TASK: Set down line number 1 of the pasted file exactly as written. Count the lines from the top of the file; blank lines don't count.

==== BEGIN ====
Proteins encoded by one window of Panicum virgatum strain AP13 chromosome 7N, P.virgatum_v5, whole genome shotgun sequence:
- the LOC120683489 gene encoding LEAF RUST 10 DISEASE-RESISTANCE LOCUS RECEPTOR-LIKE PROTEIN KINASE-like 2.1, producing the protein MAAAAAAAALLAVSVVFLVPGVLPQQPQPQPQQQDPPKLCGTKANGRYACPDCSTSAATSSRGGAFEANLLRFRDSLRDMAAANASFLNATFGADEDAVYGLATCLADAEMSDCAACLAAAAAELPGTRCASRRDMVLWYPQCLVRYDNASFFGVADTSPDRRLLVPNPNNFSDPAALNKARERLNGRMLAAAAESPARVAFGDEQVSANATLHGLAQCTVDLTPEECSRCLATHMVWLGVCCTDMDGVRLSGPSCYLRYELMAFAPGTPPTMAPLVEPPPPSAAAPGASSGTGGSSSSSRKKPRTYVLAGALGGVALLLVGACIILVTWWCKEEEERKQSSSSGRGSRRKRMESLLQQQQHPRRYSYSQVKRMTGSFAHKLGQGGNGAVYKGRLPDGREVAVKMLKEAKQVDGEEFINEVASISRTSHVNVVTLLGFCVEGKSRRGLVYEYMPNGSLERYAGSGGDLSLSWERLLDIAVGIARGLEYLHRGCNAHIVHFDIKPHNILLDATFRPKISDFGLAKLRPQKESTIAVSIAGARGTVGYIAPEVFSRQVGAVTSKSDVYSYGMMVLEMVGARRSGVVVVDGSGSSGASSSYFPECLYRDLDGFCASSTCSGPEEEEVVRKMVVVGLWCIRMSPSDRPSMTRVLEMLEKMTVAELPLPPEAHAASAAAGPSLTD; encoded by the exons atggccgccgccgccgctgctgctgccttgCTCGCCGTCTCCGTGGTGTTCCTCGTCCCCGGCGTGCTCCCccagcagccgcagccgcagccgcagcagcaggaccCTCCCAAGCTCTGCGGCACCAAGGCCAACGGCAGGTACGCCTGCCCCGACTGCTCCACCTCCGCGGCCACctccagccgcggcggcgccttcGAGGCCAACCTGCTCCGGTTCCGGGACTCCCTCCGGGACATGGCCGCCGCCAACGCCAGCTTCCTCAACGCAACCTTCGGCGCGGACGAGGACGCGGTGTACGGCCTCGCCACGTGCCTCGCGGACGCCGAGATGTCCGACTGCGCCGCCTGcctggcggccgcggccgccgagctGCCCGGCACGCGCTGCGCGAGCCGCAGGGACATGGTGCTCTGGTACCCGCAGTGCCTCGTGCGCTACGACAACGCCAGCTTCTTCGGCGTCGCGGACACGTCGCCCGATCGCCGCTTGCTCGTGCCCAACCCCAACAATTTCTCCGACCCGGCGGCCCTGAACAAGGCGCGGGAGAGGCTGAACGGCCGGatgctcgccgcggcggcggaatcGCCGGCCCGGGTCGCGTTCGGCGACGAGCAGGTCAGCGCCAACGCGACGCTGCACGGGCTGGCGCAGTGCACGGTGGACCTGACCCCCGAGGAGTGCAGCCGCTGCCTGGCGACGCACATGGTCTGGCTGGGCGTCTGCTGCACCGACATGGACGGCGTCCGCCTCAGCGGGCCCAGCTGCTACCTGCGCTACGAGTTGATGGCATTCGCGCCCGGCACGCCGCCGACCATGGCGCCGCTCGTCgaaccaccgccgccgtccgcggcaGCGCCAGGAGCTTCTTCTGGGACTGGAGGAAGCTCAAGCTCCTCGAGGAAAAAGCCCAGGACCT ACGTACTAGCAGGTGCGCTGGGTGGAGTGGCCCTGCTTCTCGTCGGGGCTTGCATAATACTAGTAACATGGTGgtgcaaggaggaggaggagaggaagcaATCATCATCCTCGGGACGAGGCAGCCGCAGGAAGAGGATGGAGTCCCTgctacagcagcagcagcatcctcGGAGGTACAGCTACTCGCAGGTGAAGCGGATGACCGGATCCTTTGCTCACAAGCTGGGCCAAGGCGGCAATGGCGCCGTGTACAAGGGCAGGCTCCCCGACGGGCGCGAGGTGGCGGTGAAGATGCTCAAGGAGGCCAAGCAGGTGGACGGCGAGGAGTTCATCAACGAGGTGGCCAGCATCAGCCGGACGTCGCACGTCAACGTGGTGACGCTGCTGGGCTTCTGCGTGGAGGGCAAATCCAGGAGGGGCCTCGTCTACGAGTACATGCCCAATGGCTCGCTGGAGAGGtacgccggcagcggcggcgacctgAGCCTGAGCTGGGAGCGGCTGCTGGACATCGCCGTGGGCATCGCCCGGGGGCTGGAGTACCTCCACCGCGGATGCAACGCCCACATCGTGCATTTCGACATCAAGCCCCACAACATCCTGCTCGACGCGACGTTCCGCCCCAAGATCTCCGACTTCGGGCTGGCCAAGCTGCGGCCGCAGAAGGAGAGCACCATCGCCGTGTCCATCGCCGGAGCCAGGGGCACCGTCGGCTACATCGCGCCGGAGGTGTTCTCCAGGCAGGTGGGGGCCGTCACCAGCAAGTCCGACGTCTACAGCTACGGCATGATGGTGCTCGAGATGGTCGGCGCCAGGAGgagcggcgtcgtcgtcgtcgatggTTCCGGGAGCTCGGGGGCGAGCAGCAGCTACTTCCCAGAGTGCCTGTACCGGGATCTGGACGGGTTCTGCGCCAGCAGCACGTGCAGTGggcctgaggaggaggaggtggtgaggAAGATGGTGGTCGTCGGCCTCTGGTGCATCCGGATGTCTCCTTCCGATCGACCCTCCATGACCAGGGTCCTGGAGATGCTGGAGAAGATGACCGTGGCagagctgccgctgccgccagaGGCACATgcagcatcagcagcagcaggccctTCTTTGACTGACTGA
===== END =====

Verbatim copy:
Proteins encoded by one window of Panicum virgatum strain AP13 chromosome 7N, P.virgatum_v5, whole genome shotgun sequence: